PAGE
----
'Gold Bullion or Cash' Shows Buffett, Roubini, Krugman Mistaken; Faber, Rogers, Bass, Einhorn, Gross CorrectSubmitted by Tyler Durden on 02/24/2012 07:33 -0500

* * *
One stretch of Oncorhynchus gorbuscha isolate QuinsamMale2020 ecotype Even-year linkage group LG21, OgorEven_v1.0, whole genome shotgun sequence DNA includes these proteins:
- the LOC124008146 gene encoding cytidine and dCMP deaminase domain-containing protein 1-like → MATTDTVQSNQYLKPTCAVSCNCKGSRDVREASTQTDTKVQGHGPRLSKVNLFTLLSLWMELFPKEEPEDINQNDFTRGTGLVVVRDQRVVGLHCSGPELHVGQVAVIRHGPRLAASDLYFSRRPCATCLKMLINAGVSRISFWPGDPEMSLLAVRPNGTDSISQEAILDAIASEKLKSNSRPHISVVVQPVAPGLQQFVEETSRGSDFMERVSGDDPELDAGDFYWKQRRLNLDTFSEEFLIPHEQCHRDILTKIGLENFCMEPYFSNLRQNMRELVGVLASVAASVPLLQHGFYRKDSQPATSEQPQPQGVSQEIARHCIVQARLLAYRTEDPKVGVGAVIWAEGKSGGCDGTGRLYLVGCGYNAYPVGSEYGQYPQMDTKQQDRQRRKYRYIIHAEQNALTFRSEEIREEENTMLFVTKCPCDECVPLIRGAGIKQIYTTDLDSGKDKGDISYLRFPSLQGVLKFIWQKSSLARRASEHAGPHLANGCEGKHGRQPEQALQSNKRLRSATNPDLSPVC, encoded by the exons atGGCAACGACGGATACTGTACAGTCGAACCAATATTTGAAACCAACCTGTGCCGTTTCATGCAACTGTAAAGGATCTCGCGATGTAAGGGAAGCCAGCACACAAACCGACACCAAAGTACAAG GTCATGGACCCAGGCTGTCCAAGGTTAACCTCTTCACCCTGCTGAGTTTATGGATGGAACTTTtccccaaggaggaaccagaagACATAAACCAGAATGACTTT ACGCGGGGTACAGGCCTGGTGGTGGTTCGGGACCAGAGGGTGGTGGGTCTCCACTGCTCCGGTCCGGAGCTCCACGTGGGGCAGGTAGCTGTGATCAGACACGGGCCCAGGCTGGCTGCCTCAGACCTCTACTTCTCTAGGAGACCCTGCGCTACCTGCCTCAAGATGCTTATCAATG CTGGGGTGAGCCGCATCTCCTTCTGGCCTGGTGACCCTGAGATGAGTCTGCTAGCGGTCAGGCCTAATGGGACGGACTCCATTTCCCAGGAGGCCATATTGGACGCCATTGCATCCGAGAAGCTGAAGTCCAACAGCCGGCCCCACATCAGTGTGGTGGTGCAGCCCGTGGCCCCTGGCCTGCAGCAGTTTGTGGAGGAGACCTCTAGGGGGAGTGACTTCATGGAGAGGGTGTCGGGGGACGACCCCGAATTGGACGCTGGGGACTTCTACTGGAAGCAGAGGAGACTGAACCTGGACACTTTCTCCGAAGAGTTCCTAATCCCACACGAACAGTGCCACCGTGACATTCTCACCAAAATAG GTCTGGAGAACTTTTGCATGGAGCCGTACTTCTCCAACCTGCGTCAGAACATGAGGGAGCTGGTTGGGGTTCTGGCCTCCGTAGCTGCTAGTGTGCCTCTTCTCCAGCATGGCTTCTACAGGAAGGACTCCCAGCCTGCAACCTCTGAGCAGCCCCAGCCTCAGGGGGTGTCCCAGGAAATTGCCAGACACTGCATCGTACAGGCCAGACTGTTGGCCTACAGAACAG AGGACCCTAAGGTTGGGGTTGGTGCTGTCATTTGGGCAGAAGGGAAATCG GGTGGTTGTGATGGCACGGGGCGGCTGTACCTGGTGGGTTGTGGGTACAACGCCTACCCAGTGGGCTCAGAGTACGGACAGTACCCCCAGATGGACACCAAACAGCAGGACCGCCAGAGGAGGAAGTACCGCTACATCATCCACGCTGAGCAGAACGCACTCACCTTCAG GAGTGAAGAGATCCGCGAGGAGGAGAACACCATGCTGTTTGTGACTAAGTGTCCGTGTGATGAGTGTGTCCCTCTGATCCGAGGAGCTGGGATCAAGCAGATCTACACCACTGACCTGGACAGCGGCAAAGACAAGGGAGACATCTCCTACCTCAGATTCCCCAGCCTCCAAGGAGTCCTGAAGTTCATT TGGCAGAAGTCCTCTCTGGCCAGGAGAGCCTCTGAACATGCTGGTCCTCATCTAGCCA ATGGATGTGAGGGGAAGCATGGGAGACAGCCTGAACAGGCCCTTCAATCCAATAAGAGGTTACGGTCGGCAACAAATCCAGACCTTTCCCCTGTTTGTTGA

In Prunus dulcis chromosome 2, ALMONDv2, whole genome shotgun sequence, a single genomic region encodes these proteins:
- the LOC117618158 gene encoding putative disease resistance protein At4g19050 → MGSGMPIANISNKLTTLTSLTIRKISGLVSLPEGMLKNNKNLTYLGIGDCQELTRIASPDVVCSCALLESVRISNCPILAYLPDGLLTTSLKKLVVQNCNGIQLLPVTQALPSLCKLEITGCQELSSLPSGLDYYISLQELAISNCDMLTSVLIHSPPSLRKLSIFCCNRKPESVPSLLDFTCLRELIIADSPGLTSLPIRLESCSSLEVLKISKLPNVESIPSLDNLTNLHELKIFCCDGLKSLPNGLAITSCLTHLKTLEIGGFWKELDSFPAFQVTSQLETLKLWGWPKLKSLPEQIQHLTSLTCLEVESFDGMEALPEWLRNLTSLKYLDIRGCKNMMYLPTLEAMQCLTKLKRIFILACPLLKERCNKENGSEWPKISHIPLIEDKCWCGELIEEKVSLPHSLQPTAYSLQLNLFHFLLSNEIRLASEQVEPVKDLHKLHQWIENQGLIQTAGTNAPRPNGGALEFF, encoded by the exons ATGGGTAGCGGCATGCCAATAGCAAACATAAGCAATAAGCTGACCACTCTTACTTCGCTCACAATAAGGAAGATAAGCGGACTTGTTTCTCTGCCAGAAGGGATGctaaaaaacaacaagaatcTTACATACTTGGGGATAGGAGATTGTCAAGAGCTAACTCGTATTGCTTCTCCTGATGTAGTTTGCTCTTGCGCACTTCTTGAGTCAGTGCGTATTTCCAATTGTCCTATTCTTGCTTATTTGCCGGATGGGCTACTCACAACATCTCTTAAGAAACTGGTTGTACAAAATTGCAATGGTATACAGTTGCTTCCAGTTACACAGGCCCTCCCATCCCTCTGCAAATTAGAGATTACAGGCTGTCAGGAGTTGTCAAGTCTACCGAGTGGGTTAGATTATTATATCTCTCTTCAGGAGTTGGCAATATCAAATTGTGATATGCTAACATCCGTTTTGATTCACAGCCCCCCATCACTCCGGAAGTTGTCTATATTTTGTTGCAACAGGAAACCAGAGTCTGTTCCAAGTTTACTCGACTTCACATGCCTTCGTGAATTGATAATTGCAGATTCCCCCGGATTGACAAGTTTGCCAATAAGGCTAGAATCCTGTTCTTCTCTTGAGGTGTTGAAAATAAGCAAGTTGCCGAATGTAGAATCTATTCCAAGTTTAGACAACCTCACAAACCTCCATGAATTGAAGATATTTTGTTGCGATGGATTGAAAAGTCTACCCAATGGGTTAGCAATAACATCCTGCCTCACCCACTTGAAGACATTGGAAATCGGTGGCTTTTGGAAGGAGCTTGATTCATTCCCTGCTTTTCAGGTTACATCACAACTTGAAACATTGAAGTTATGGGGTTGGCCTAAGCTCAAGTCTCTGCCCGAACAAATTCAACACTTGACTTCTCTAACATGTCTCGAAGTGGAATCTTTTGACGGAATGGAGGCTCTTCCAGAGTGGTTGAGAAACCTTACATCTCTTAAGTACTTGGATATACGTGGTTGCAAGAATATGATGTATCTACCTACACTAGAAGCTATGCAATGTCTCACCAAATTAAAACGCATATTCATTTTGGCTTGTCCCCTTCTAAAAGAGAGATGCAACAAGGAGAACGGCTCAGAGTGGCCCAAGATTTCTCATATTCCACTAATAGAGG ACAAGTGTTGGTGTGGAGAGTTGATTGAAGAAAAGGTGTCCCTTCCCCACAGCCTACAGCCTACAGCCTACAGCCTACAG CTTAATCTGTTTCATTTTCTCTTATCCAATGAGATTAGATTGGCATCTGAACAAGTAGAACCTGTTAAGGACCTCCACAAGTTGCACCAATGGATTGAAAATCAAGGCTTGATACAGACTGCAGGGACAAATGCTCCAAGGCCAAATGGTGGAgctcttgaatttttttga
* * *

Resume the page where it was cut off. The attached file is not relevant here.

Currency debasement of all major currencies is happening today on a scale never before seen in history. Yet there continues to be a complete lack of awareness amongst the majority in the western world as to the risks posed by our currency monetary and financial system. There continues to be a lack of knowledge and indeed often wilful ignorance regarding gold. Indeed, some comments on gold are so ignorant of the historical and academic record that they have all the hallmarks of crude anti-gold propaganda – and will be seen as such in time. Gold is a proven safe haven asset and currency. Despite much recent academic evidence and the historical record showing this and despite voluminous articles, research and evidence, (evidence succinctly summarised in the video 'Gold Bullion or Cash'), there continue to be frequent anti gold outbursts by some of the most respected and trusted people in the western financial and economic world. Such attacks on gold have come from men such as Paul Krugman, Nouriel Roubini and more recently Warren Buffett. Alan Greenspan correctly wrote in 1966 that "an almost hysterical antagonism toward the gold standard is one issue which unites statists of all persuasions”. Today, an almost hysterical antagonism towards gold bullion as a diversification and as a store of wealth alternative to fiat currencies unites beneficiaries of the current status quo – both intellectual beneficiaries and material beneficiaries. That status quo is a massively leveraged and insolvent monetary, financial and economic system.